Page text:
Today, the European Commission revealed its new plan to reduce greenhouse gas emissions by 2030 by at least 55% compared to 1990, substantially increasing its initial 40% target. The Commission also plans to reflect this new ambition in its proposal for the European climate law.
Last year BusinessEurope presented its energy and climate strategy, laying out five crucial framework conditions and related actions on how to reach climate neutrality. More than the target itself, the "how" questions must be at the centre of the debate. How do we mobilise the necessary investments for the development and deployment of green technologies? How can we ensure enough cheap green energy for our heavy industries and transport? How do we ensure a global level playing field?
BusinessEurope Director General Markus J. Beyrer said: "Our common European ambition to become climate neutral inevitably drives the acceleration of emissions reduction. But to be successful, it must be underpinned by a strong EU industry strategy, that considers the unprecedented economic impact of Covid-19 and does not lose sight of the international situation.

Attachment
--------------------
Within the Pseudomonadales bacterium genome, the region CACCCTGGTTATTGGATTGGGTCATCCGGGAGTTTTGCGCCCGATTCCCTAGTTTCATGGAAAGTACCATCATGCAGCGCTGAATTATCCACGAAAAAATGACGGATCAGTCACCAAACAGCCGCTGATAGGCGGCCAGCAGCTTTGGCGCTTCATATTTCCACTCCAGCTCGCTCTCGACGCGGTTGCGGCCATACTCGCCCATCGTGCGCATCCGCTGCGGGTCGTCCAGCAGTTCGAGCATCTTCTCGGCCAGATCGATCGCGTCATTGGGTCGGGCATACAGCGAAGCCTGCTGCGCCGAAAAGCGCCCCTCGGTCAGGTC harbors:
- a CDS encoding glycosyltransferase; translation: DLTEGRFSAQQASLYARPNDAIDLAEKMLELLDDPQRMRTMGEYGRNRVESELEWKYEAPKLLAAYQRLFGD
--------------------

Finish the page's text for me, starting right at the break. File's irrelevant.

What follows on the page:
We will therefore carefully check the impact assessment to understand whether the European Commission puts forward a credible business plan to reach this ambition cost-effectively and to take account of the economic logic.
The 2030 target debate is not the most pressing issue for industry. As the International Energy Agency's recent report found, most low-carbon technologies needed for a climate-neutral future are still in their prototype stage. The next big investment round to commercialise these will only begin around 2030.
The 'how' questions are the most important for us right now. The European Commission needs to answer how we'll mobilise green investments, ensure enough cheap green energy for our industries and ensure a global level playing field. How can we bring society at large on board?"